The USAF 1960s programme that led to the F-15 was won by McDonnell Douglas, but other fighter design houses had offered rival concepts. The most exciting of these unsuccessful designs was offered by North American, and was designated NA-335. In many ways its configuration resembled the later Sukhoi T-10. The Sukhoi T-10, after much modification, became the now ubiquitous ‘Flanker’ series. The American design differed in two significant ways: it lacked the gap between the engine nacelles, and it had only a single vertical fin.
The ventral gully produces complicated airflows and can offer some separation issues for air-launched weapons, but it does allow the rear fuselage to add significantly to overall lifting area contributing to the fighter’s performance. The 335’s single-tail (backed up by large ventral fins) would have made the aircraft inferior to a twin-tailed aircraft like the F-15 in controllability at high alpha, but it would have been lighter and simpler. However, the ‘335s significant leading edge roots would have aided its ability to generate high alpha angles. Even with folding, it is harder to see how the large ventral fins would not necessitate a very tall stalky undercarriage.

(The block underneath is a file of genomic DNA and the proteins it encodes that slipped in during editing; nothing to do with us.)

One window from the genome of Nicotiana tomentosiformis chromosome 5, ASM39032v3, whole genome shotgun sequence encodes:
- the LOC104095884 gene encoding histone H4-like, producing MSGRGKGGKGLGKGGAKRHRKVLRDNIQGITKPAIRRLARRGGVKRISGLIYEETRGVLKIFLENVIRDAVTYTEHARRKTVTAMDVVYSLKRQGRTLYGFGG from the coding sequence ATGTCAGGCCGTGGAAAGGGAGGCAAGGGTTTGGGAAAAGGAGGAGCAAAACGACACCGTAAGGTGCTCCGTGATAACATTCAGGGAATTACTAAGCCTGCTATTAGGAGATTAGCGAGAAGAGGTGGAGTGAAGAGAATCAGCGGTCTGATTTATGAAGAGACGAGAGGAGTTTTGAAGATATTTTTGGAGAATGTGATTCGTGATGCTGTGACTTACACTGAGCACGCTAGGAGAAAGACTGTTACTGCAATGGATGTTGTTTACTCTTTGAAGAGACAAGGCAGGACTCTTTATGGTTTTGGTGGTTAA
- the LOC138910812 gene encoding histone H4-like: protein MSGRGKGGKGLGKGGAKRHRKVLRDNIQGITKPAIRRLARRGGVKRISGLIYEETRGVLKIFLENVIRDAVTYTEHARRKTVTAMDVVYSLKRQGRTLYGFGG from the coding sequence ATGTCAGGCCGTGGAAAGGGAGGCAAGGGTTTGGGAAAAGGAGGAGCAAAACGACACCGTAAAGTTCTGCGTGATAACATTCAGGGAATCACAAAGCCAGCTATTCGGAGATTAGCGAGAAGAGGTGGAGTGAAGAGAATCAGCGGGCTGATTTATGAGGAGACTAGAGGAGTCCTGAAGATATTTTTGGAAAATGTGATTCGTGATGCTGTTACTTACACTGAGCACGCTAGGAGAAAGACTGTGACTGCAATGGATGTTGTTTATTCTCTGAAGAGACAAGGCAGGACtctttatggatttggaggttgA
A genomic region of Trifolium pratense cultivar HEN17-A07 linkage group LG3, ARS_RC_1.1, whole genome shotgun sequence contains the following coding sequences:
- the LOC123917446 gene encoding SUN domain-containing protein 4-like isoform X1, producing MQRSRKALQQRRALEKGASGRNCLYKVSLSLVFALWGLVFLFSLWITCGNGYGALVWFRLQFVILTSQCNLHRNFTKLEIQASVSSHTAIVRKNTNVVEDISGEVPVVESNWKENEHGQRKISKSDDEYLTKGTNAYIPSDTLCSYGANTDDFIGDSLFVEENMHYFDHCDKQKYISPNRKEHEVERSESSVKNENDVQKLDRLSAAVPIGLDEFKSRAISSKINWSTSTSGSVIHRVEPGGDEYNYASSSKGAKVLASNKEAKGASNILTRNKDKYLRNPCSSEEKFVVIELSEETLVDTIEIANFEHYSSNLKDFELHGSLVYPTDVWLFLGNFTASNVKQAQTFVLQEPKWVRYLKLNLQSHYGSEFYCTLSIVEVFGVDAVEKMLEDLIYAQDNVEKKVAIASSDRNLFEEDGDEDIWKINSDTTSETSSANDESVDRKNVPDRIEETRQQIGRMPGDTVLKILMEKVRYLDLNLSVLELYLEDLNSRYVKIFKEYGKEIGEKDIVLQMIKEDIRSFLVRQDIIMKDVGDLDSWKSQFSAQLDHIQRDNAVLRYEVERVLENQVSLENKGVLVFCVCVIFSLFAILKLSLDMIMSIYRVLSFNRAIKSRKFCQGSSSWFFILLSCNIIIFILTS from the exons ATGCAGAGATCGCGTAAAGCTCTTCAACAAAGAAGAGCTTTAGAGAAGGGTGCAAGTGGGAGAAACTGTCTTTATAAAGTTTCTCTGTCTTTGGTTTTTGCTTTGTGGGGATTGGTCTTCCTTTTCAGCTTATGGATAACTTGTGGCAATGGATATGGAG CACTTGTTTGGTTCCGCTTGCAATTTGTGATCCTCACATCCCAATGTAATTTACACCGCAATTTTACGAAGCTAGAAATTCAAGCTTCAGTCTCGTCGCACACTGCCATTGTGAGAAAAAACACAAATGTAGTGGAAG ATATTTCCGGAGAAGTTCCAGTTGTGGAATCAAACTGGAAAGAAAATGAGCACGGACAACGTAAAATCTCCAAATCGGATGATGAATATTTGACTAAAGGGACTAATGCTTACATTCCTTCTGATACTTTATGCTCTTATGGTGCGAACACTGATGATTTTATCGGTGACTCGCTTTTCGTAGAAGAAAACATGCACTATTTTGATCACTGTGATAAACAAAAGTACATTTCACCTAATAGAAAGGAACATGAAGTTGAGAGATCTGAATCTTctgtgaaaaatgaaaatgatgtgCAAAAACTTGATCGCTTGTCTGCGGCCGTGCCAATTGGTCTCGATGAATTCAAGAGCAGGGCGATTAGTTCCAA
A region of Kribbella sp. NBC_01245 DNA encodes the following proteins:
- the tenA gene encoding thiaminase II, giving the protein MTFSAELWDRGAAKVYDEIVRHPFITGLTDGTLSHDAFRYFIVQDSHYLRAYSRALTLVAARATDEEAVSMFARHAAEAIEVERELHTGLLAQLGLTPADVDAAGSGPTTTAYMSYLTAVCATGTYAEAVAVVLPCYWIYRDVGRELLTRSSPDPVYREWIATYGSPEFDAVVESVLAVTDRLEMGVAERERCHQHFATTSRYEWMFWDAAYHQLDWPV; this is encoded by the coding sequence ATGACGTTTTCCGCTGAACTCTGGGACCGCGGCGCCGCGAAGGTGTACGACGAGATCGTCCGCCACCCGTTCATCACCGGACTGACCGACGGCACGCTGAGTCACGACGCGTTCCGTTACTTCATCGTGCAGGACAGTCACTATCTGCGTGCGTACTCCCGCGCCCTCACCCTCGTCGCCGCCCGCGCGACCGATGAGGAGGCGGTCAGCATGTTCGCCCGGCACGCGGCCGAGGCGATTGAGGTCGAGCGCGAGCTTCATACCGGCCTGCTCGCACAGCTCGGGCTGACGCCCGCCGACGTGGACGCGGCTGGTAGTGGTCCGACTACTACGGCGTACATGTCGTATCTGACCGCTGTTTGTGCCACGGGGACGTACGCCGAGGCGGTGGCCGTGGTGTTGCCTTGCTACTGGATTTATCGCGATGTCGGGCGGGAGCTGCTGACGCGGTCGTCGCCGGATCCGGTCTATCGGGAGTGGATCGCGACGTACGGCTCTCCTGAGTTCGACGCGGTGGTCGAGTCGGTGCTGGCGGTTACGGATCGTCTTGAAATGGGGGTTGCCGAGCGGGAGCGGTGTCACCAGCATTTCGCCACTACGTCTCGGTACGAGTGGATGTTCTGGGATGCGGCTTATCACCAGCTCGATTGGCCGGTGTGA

The sabre-shaped wings are particularly interesting – they feature similar wingtip curvature to the T-10, potentially causing issues at high transonic speeds and ruling out the use of tip-mounted missiles.
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